Not only should the General and his gang not have talked shit about civilian officials, they should have understood that while preaching the theory of COIN they weren’t practicing it and thus they have jeopardized the entire effort and that is unforgivable. Some civilian media types and politicos don’t understand the significance of that, but those of us who have worn the uniform do, or should.

    • PYW permalink
      June 23, 2010 10:58 pm

      Do you agree with the Petraeus choice?

      • SpfcMarcus permalink
        June 24, 2010 5:37 am

        Yes and no. The Petraeus choice is excellent if you believe the COIN strategy is going to work. If you don’t, then he’s just more of the same.

        COIN basically assumes that a nation will be able to commit unlimited resources in manpower and money for a very extended period of time, possible 10+ years. Is the US prepared for that commitment? It also requires that the Afghan governor be a credible partner and Karzai is a walking disaster bc he’s playing both sides and really I think he’s not right in the head. So long as Karzai is there billions of taxpayer dollars will be wasted.

        I never served in Afghanistan but I have friends who are there and it is unwinnable under current circumstances. There is a reason it is the graveyard of empires. You can’t fight people who live in caves and who will stay there forever and fight it’s their country and whether we like certain elements or not they will never stop fighting unless they see a viable alternative.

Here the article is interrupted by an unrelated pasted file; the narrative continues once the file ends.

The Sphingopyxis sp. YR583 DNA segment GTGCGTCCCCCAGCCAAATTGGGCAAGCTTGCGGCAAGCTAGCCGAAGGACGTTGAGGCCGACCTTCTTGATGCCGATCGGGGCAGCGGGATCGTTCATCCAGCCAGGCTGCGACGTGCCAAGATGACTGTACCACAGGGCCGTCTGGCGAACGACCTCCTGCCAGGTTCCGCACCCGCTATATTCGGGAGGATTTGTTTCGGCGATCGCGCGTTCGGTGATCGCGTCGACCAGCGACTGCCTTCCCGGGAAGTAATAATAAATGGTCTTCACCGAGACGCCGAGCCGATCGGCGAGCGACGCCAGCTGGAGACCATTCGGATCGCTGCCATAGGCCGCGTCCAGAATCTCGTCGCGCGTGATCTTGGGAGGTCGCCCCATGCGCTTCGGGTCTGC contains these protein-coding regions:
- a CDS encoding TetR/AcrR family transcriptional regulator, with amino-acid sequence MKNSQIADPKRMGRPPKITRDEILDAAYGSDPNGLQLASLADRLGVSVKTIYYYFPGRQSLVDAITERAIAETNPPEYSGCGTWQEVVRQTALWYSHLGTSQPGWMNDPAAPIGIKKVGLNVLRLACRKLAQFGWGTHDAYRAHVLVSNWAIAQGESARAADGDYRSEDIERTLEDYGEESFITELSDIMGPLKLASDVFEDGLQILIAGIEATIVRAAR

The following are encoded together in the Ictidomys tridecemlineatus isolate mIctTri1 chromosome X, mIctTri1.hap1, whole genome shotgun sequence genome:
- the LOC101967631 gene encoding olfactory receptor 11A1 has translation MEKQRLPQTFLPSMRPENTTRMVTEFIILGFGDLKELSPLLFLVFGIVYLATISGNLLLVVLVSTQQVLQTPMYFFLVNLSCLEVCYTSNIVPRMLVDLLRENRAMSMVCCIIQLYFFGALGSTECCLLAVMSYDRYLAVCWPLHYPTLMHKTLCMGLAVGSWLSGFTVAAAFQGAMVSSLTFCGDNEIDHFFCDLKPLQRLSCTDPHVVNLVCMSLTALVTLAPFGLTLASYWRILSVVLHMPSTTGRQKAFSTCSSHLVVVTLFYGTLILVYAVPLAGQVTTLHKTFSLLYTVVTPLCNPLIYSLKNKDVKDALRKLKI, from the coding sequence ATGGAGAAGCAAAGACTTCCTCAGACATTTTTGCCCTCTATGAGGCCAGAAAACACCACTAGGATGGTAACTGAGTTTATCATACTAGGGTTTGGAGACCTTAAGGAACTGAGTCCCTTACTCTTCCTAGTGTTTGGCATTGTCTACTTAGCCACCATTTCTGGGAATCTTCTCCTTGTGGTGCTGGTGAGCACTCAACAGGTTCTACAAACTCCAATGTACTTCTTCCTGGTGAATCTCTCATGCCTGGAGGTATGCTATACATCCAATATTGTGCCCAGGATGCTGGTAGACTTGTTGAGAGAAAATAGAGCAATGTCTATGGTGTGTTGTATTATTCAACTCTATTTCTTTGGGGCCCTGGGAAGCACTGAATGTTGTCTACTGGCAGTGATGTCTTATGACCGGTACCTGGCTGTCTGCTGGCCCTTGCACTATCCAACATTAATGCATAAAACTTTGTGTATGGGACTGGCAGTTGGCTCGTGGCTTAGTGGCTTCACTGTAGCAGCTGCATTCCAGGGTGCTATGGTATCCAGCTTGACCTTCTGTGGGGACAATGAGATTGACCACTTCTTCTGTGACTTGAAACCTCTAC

This war is also a huge boon to the defense industry and private contractors. The U.S. taxpayer is paying Xe to illegally work with the CIA and to get pay each mercenary soldier about $10,000 a day to do what U.S. military soldiers are getting paid piss to do. That Americans put up with this nonsense is outrageous.

        • June 24, 2010 9:02 am

          Thanks for your input and I agree. It doesn’t make sense that we are pursuing a strategy that by definition requires decades of commitment when we have no $$ and not enough troops.

          I don’t know how any of this can work when a corrupt, illegitimate govt is in place there- of course, the US originally anointed Karzai- yet another egregious error by the hawks that they don’t want to talk about. The CIA employs Karzai’s corrupt brother who is paying off Taliban and warlords.

          The whole policy seems naive and I just don’t understand why Gates, Clinton, etc. seem so gung ho (at least based on earlier reports during the troop increase talks)

  4. Jackie permalink
    June 24, 2010 2:20 am

    He didn’t have the confidence of the civilian leadership. I now think this was the right decision.